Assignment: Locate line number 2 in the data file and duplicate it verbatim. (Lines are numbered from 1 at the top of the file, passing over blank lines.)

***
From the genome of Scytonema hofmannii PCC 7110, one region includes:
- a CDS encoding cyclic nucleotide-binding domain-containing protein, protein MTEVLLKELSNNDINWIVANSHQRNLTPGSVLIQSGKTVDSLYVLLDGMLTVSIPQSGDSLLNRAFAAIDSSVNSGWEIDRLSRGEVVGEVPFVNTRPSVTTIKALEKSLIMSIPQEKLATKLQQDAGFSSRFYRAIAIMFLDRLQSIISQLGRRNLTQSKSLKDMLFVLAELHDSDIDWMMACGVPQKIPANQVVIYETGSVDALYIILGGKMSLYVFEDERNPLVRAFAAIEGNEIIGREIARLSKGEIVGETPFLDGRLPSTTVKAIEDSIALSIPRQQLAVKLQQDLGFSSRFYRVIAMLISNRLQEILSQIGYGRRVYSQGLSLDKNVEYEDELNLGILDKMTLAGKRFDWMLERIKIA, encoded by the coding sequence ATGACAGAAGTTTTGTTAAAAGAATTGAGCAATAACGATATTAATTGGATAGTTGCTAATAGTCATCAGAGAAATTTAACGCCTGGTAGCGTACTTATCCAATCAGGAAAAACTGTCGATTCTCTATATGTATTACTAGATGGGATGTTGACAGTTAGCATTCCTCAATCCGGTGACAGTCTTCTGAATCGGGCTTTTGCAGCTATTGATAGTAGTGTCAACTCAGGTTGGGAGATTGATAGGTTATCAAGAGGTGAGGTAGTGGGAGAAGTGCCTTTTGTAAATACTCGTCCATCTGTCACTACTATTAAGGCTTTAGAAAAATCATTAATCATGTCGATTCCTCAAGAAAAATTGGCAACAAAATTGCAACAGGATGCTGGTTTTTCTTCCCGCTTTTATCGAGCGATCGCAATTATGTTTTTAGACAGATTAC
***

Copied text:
- a CDS encoding cyclic nucleotide-binding domain-containing protein, protein MTEVLLKELSNNDINWIVANSHQRNLTPGSVLIQSGKTVDSLYVLLDGMLTVSIPQSGDSLLNRAFAAIDSSVNSGWEIDRLSRGEVVGEVPFVNTRPSVTTIKALEKSLIMSIPQEKLATKLQQDAGFSSRFYRAIAIMFLDRLQSIISQLGRRNLTQSKSLKDMLFVLAELHDSDIDWMMACGVPQKIPANQVVIYETGSVDALYIILGGKMSLYVFEDERNPLVRAFAAIEGNEIIGREIARLSKGEIVGETPFLDGRLPSTTVKAIEDSIALSIPRQQLAVKLQQDLGFSSRFYRVIAMLISNRLQEILSQIGYGRRVYSQGLSLDKNVEYEDELNLGILDKMTLAGKRFDWMLERIKIA, encoded by the coding sequence ATGACAGAAGTTTTGTTAAAAGAATTGAGCAATAACGATATTAATTGGATAGTTGCTAATAGTCATCAGAGAAATTTAACGCCTGGTAGCGTACTTATCCAATCAGGAAAAACTGTCGATTCTCTATATGTATTACTAGATGGGATGTTGACAGTTAGCATTCCTCAATCCGGTGACAGTCTTCTGAATCGGGCTTTTGCAGCTATTGATAGTAGTGTCAACTCAGGTTGGGAGATTGATAGGTTATCAAGAGGTGAGGTAGTGGGAGAAGTGCCTTTTGTAAATACTCGTCCATCTGTCACTACTATTAAGGCTTTAGAAAAATCATTAATCATGTCGATTCCTCAAGAAAAATTGGCAACAAAATTGCAACAGGATGCTGGTTTTTCTTCCCGCTTTTATCGAGCGATCGCAATTATGTTTTTAGACAGATTAC